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Hello all classic enthusiasts,

I just got lucky yesterday and inherited an hp 45 from a co-worker. It was her father's, and she just found it in her desk drawer. Of course, it has a corroded rechargable battery pack, and some corrosion salts inside the compartment.

I read the writeups on batteries and on classics disassembly here in the MoHPC--and what I am wondering is two things:

Has anyone found a non-rechargeble battery that can be used instead?

After getting a new battery (either rebuilding the battery pack, or getting a new battery), is it safe to merely clean the battery compartment, and give it a try? I guess I am concerned about opening up the case uneccessarily. I know from my experience with my first and only 41cv, that the screw posts can be quite fragile and damage to them can be terminal (I still have not gotten that machine back to life).


In the case of my 41, I found some small corrosion deposits inside---but that machine had worse battery corrosion than this 45.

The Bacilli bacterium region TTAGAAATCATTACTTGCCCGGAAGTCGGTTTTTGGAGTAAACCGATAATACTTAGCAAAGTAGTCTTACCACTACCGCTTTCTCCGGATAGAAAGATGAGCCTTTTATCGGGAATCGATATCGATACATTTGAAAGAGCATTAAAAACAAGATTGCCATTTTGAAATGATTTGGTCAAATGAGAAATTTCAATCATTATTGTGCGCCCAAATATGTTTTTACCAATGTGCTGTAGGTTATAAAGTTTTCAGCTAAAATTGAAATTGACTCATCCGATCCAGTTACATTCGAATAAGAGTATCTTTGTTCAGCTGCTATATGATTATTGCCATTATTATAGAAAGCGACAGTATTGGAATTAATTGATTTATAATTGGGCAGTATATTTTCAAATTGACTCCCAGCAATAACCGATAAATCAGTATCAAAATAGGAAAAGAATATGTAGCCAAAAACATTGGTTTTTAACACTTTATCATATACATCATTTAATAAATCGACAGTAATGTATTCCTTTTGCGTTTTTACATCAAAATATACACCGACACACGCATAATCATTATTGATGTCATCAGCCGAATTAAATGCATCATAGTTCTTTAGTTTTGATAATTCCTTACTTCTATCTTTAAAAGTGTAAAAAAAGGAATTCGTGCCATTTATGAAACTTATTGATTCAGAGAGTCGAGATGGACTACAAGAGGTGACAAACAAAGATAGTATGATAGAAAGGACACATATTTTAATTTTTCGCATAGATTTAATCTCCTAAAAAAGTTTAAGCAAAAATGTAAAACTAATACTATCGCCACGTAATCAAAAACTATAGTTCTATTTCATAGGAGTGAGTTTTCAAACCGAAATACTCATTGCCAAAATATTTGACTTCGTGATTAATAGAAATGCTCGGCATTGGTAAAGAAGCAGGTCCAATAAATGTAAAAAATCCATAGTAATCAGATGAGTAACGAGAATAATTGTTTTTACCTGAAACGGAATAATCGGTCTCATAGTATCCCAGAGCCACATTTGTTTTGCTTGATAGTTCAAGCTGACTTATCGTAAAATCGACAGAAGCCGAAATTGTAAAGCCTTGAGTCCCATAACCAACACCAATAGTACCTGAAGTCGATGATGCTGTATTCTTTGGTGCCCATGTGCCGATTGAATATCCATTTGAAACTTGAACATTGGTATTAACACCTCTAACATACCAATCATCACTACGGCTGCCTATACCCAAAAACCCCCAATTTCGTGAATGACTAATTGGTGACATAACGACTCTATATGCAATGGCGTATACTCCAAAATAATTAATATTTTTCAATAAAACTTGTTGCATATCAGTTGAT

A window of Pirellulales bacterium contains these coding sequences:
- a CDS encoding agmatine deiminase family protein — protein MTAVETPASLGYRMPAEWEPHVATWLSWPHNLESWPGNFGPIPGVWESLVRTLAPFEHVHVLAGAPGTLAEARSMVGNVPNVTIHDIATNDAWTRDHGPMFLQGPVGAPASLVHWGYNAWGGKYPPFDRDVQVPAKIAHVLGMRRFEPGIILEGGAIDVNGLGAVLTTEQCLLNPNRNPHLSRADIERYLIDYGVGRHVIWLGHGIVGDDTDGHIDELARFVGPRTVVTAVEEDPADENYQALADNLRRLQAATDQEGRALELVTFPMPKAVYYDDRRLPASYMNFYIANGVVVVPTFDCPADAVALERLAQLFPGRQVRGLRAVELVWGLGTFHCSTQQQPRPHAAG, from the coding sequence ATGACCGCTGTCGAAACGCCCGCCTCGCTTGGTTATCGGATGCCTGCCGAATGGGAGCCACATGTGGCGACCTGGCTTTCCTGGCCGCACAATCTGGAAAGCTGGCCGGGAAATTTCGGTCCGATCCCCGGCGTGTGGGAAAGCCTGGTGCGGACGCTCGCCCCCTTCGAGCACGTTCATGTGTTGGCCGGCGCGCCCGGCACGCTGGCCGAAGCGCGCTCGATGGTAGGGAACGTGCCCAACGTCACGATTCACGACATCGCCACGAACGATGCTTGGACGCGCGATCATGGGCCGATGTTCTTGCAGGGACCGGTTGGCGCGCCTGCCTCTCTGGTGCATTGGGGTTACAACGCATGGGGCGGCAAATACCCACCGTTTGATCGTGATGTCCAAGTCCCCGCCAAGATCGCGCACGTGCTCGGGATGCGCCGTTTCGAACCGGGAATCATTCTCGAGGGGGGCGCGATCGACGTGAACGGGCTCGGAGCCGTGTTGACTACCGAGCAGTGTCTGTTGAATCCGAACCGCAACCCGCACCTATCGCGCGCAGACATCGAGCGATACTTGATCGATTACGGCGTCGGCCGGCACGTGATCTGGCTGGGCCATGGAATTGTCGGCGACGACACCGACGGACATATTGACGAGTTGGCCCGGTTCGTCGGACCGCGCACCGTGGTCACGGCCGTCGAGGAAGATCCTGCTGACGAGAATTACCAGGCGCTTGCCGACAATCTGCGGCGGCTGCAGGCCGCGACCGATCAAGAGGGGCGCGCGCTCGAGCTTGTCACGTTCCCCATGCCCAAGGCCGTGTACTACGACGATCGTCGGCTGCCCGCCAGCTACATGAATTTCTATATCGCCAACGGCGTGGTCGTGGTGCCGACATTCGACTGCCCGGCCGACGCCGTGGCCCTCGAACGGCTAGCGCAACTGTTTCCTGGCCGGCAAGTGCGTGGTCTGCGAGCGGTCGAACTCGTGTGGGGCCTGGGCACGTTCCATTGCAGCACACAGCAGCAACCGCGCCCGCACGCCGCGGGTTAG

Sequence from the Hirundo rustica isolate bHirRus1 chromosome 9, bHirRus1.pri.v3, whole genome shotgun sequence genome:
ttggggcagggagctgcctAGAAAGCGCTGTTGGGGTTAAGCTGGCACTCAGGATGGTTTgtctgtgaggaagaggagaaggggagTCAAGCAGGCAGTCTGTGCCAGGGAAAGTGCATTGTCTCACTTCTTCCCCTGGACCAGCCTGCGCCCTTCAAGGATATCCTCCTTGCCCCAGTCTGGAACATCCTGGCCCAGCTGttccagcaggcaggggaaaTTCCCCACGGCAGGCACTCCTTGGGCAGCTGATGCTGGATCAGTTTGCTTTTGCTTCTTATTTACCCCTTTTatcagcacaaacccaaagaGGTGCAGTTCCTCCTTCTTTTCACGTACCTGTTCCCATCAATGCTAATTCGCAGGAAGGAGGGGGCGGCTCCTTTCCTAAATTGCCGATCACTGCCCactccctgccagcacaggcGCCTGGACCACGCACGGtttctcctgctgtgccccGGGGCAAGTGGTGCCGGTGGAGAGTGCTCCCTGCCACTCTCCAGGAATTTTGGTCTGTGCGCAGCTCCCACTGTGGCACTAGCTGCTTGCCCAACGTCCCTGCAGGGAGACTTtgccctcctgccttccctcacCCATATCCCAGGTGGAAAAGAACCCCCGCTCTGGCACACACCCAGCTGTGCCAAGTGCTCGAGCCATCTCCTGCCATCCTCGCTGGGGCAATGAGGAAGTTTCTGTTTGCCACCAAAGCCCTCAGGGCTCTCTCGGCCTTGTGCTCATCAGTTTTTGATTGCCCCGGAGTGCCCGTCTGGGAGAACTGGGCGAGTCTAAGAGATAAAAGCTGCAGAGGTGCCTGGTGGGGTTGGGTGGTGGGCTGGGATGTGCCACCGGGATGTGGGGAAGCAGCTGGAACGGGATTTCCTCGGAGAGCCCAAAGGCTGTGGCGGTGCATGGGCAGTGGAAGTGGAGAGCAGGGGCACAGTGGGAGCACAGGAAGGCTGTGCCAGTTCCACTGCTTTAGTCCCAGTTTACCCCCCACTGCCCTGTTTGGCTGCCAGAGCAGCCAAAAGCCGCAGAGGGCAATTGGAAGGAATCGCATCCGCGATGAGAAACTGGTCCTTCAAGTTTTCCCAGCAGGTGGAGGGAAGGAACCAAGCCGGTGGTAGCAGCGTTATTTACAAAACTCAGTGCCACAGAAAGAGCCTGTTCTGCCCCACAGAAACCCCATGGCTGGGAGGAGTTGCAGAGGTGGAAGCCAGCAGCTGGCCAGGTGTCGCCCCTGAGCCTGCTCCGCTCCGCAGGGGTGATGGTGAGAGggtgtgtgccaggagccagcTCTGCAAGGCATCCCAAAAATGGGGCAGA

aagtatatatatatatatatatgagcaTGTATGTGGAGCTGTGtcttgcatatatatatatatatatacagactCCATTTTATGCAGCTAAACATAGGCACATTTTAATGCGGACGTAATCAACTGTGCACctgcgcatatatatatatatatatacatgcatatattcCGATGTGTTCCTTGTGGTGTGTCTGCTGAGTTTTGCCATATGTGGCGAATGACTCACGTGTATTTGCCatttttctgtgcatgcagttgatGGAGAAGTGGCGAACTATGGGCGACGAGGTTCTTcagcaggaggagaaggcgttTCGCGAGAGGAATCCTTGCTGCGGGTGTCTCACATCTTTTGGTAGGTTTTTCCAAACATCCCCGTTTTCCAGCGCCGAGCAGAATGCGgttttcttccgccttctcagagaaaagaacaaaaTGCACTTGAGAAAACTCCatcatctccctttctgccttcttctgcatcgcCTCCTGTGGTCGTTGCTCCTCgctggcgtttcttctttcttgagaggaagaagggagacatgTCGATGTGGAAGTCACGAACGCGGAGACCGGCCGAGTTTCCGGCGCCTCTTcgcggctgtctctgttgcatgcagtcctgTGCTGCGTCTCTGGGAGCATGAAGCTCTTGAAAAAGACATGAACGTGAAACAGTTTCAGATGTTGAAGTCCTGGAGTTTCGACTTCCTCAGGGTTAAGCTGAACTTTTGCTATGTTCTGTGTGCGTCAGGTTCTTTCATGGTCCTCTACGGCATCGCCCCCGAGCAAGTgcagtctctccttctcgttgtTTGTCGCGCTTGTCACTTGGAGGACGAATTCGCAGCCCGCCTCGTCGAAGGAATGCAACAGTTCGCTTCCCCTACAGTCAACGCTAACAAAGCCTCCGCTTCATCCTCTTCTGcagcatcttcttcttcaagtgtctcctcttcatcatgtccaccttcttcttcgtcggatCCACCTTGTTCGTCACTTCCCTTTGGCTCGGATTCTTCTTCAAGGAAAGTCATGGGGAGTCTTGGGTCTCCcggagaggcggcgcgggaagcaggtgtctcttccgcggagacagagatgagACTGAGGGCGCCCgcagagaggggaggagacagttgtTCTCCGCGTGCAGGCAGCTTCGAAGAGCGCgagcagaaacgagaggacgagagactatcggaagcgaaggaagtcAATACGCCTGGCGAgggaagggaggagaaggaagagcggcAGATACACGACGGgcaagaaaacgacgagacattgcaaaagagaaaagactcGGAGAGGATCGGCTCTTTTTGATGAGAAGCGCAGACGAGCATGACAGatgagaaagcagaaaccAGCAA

Any thoughts?


Regards,


Bill

Yes, you can just clean up the battery compartment and give it a try. Howecer, there might be some corrosion growing inside the machine. Leaving it there could be bad news in the long run.

The classic machines do not have screw post problems like the HP41. Occasionally their screw "posts" will split, but it does not affect the workings of the machine.

Thanks, David!


So then, I guess your suggestion is to go ahead and carefully open her up!?


regards,

Bill

Bill,

you can use alkaline batteries in the HP45.
The problem with opening the calculator is, that two of the screws are under the back lable. I did not find a way to peal it off without damaging it.

Regards,
Harry

I'm sort of 50/50 on opening it up. If you can clean the battery area up well and the machine operates properly (all keys work well, switches are OK, etc) then you might not want to open it. If the machine has significant signs of use, I would probably open it. Usually battery corrosion gasses like to affect the top row of keys and the row with ENTER first.